ELMORE LEONARD: This is the first book I wrote.

ADAMS: "Bounty Hunters." Oh, I liked it. Read the exposition there at the bottom.

LEONARD: (Reading) A novel by Elmore Leonard. About a time when an Apache scalp would bring 500 pesos in Mexico.

ADAMS: That novel, "Bounty Hunter," that was 1953. He wrote the first draft by hand, never stopped doing that, using canary yellow pads that a local printer always made for him.

LEONARD: And I've been using this paper ever since I left the ad agency where they used these pads.

ADAMS: Elmore Leonard had been an advertising man, a copywriter on the Chevrolet account. He was born in New Orleans. His father worked for GM. They moved to Detroit in 1934, then high school, the Navy, the war. Elmore went to the University of Detroit, studied English, then off to work for Campbell Ewald.

At home in the early mornings, he wrote short stories on that yellow paper. Even wrote on the job, on a pad hidden in his desk drawer. He sold Western stories to magazines, two cents a word at first. All along he was aiming for Hollywood and in 1957 his story "3:10 to Yuma" became a movie - it's been made twice. In 1960, he left his job at the agency, left the Westerns behind for crime novels.

LEONARD: People ask me about my dialogue. I say don't you hear people talking, that's all I do.

(Reading) I suppose you want cash. Of course, I can't go to the bank and draw that much. Then we'll forget it. Lourdes waited while the woman thought about it, smoking her Virginia Slim. If I give you close to 20,000 in cash today, right now, you still want to forget it? You have that much in the house? My getaway money, Mrs. Mahmoud said, in case I ever have to leave in a hurry.

ADAMS: This could be Elmore Leonard's secret all this time. This could be why the writer and critic Martin Amis once called him a literary genius who writes re-readable thrillers. He listens to his characters talking, tries to figure out what they might do next, writes it on his pad, types it up and there is the book.

The crime novelist Megan Abbott says Leonard works for other writers and for the guy who just needs to kill two hours on a plane.

MEGAN ABBOTT: These are sort of dense, rich characters, the language just sparkles and pops, there is this sort of complexity to it, embedded in each of the characters. So I think there is sort of - there's something we can all take from it.

ADAMS: Elmore Leonard once published, very helpfully, his "Ten Rules of Writing." Number one is never open a book with weather. Number two, never use a word other than said to carry dialogue. Five is keep your exclamation points under control. Number six, never use the words suddenly or all hell broke lose. Number eight, avoid detailed descriptions of characters. The last one is try to leave out the part that readers tend to skip.

And Leonard adds: If it sounds like writing, I rewrite it.

(SOUNDBITE OF MOVIE, "GET SHORTY")

JOHN TRAVOLTA: (as Chili Palmer) Where you been Harry?

GENE HACKMAN: (as Harry Zimm) Have we met? I don't recall.

TRAVOLTA: (as Chili Palmer) We just did. I told you my name is Chili Palmer.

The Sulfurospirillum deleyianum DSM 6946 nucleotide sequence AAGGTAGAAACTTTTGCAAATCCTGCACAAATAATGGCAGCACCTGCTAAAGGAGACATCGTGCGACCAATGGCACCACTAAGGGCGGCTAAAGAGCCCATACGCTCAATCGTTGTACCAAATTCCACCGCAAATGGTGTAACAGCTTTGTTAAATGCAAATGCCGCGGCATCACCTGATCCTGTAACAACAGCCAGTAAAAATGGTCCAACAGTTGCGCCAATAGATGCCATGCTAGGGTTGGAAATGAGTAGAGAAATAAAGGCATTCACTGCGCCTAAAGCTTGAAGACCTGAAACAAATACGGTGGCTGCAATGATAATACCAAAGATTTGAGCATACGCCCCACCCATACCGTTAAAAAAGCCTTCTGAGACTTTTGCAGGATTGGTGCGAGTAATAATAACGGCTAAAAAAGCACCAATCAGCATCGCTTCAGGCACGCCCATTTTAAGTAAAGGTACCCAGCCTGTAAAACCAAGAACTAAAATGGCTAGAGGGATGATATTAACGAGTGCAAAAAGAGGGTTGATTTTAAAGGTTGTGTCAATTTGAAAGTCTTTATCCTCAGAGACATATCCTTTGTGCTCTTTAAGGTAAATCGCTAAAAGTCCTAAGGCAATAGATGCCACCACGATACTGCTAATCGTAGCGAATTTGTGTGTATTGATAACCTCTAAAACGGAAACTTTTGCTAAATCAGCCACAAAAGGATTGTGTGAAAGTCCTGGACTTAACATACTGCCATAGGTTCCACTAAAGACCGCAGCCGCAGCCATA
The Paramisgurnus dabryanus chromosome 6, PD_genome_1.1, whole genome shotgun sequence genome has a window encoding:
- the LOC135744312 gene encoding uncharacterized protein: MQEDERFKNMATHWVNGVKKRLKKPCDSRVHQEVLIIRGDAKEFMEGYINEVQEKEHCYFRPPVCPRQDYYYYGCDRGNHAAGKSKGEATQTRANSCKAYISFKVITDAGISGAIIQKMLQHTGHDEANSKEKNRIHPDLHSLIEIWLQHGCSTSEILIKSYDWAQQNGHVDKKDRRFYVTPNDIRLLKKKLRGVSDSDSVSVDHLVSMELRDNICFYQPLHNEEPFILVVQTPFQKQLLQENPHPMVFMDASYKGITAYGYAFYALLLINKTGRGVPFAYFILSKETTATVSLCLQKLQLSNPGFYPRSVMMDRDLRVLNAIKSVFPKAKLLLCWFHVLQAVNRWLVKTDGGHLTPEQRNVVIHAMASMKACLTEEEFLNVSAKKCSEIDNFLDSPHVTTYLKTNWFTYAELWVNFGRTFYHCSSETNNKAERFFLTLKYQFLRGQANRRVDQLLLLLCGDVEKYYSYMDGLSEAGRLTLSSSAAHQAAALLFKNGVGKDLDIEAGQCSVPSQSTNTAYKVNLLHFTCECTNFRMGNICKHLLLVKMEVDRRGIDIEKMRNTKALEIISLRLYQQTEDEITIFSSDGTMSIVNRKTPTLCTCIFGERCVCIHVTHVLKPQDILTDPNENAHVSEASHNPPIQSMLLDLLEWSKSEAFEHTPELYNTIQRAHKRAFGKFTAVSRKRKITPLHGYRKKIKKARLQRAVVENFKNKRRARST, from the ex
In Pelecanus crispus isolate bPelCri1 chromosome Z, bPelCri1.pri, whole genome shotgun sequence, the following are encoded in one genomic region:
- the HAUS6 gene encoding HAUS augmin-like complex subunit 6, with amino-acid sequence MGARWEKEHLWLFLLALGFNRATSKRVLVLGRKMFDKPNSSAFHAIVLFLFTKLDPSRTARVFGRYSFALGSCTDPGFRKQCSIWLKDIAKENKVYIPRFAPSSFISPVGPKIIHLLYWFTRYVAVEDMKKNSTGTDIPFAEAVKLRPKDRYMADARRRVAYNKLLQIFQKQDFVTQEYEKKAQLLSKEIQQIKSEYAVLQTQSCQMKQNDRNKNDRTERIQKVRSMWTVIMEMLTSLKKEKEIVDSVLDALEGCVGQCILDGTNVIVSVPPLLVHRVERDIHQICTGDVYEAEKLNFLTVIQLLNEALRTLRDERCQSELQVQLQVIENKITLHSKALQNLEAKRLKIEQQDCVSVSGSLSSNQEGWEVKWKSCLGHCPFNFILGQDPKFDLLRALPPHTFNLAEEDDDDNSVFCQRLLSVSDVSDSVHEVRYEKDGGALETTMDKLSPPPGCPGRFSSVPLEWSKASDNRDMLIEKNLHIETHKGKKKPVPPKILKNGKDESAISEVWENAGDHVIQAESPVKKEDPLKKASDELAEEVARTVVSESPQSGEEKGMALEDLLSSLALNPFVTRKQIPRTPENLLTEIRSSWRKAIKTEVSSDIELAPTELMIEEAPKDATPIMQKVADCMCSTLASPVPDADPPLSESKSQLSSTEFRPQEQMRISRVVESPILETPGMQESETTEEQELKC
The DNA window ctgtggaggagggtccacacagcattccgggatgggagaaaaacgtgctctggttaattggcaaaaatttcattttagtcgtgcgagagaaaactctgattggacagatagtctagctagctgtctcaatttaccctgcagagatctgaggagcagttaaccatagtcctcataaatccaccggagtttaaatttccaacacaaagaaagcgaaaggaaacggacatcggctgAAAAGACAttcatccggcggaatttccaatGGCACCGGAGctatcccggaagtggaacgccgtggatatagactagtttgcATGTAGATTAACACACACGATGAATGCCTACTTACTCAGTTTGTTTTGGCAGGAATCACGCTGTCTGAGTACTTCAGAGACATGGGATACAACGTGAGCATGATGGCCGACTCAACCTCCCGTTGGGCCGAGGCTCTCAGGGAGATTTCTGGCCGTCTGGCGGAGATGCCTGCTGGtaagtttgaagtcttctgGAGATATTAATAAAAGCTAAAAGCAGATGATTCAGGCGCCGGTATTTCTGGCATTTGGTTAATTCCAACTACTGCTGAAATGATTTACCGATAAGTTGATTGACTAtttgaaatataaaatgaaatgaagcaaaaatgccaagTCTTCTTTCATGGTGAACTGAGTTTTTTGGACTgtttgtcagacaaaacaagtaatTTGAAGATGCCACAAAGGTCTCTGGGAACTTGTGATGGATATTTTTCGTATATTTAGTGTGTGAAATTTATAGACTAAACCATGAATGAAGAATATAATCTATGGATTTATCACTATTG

HACKMAN: (as Harry Zimm) You're in pictures, right? Did you ever stop to think what would happen if I had a heart attack?

TRAVOLTA: (as Chili Palmer) Look at me, Harry.

HACKMAN: (as Harry Zimm) I'm looking at you.

TRAVOLTA: (as Chili Palmer) I want you to keep looking right here.

HACKMAN: (as Harry Zimm) Well, that's what I'm doing.

ADAMS: Gene Hackman, John Travolta, the "Get Shorty" movie from 1995. It's from Elmore Leonard's book. He liked the way a couple of his films turned out on the screen. And for this one, he got to be on the set and advise the director.

LEONARD: I said, when these guys say something funny, you don't cut away to get laughs like that, because they're serious. They're all serious.

ADAMS: One of Elmore Leonard's favorite characters, Deputy U.S. Marshall Raylan Givens, ended up with on his own TV series called "Justified." Producer Graham Yost.

GRAHAM YOST: There's one scene in the novella that, when I was adapting that for the pilot of the TV series, I literally just transcribed it.

ADAMS: It's a confrontation outside a house in Harlan County, Kentucky, between Raylan Givens and one of the bad guys who has a shotgun.

YOST: Raylan just says, you know, can you rack a load before I put a hole through you? You know, I'm going to give you a choice here but this is how it's going to go down if you chose the wrong way.

ADAMS: And at that point, his gun is still on his hip, right?

YOST: Yeah, it's still on his hip. He doesn't pull it 'cause he says I only pull my gun if I'm going to shoot and I shoot to kill.

ADAMS: Graham Yost, producer of the TV series "Justified."

About Elmore Leonard's life work, it's easy to picture him sitting at his table with coffee and a cigarette, looking out at the backyard, listening to his characters, pleased by the TV show and movies and all his well-worn books in libraries, and especially the millions of 50 cent paperbacks in the used bookstores.

Noah Adams, NPR News. Transcript provided by NPR, Copyright NPR.